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On Quilting

On Quilting

A typical quilt is composed of three major parts: the top, the batting, and the backing. Quilting can be viewed from three different aspects: the object, the process, and the maker. All ofthese are influenced by the culture in which they are produced and are addressed in the exhibition, Quilts of tlle Calle River Plantations.

The quilts in the exhibition have been brought together for the first time and span over 100 years of southern quilting. Associated tools, period artifacts, photographs, and related aspects of family and plantation histories are exhibited with the quilts to enhance the interpretation of female quiltmakers and plantation culture in Louisiana history.

The stitching together of two layers of fabric with a layer of batting between are the defining characteristics of a typical quilt. Most quilts are pieced and stitched to form decorative patterns and motifs that enhance their aesthetic value, while layering enhances their functional value as warm bedcoverings. In Colonial America, a quilt commanded a higher monetary value than its single-layer woven counterpart, the blanket. This also held true in late 19th century Louisiana and is illustrated by the succession records of Ambrose LeCompte II of Magnolia Plantation. Upon his death in the 1880s, quilts in his estate were valued at $3.00 each, as compared to white spreads valued at 75 cents each, blankets at 50 cents each, and a cow at $10.00.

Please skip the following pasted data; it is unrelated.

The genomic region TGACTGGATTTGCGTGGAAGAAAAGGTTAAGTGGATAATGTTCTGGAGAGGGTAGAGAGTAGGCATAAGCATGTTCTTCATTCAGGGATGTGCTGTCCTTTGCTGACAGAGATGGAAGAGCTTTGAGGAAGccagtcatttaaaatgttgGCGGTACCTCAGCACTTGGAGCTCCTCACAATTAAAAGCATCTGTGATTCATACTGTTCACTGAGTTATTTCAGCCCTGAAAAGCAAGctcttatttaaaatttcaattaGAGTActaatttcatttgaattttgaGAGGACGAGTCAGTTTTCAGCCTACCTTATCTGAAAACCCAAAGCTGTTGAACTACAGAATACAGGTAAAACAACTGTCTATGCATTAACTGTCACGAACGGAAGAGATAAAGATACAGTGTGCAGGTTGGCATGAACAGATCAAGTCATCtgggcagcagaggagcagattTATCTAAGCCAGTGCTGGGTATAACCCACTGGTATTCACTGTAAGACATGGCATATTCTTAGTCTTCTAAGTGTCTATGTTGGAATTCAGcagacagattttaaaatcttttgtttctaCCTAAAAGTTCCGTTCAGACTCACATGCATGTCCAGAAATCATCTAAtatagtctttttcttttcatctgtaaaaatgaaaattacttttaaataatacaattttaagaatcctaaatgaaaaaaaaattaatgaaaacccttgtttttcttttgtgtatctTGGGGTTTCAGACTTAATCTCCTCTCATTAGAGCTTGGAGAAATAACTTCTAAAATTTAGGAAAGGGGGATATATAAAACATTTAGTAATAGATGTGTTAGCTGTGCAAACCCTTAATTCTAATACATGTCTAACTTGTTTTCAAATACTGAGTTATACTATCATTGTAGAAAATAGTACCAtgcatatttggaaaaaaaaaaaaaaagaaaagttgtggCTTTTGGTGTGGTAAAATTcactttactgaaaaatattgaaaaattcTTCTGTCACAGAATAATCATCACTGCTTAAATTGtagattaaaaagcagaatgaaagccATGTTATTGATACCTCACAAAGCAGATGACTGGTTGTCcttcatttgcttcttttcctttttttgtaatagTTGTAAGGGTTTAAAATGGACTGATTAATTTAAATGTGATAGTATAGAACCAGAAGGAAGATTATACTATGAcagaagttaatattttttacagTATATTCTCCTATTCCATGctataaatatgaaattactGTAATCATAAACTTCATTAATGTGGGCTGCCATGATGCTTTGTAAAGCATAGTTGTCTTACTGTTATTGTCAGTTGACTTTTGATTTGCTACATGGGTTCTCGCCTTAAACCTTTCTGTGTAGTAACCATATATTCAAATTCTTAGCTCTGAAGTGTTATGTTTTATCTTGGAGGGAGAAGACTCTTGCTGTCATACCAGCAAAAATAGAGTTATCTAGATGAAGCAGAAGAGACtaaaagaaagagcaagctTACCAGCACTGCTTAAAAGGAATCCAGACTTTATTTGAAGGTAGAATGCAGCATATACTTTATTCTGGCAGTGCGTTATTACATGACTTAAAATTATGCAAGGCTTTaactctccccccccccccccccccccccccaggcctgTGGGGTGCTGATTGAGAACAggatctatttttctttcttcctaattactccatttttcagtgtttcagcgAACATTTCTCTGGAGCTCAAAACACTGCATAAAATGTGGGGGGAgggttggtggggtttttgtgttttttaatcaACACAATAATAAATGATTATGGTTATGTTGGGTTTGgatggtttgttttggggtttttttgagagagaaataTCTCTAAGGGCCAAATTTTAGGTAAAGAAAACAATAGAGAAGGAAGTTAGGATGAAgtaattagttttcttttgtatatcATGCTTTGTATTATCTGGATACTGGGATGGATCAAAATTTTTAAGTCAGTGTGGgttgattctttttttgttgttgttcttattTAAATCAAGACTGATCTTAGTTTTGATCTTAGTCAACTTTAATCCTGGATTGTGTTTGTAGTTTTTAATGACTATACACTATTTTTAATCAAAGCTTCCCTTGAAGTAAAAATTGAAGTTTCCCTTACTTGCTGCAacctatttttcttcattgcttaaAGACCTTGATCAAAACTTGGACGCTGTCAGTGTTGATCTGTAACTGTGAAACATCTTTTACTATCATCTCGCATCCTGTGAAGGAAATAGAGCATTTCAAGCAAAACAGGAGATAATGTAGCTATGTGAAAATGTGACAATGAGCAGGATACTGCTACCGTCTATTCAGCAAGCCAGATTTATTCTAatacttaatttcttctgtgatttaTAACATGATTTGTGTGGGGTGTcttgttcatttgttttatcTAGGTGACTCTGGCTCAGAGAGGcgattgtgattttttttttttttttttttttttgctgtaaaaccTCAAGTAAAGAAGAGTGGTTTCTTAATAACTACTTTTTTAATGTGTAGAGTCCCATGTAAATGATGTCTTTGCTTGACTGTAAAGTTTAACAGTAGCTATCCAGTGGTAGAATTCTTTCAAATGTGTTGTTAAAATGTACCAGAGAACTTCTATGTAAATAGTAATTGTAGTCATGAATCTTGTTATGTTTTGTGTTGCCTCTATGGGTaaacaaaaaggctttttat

Both fancy and plain quilts are shown together as domestic products used by the planter families in one of the oldest plantation areas in Louisiana. Cane River quilts illustrate the development of American quilting in both size and style. A variety of quilt types, such as wholecloth, block, applique, pieced, embroidered, scrap, and purchased-fabric quilts, are represented. The women who made the quilts used their own artistic creativitywhile following popular trends. Family history and sentimental attachments are evidenced through the passing of the quilts from one generation to the next. The women and their quilts provide an intimate view into the lifestyles behind the pillars and porticos of the plantation homes.

Quilts of the Cane River Plantation

Exhibit Dates:
March 1 – May 29, 1998

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LSU Textile & Costume Museum
140 Human Ecology Building
Department of Textiles, Apparel Design, and Merchandising
College of Agriculture
Louisiana State University
Baton Rouge, LA 70803
Telephone: (225) 578-5992 and 578-2281
Fax (225) 578-2697
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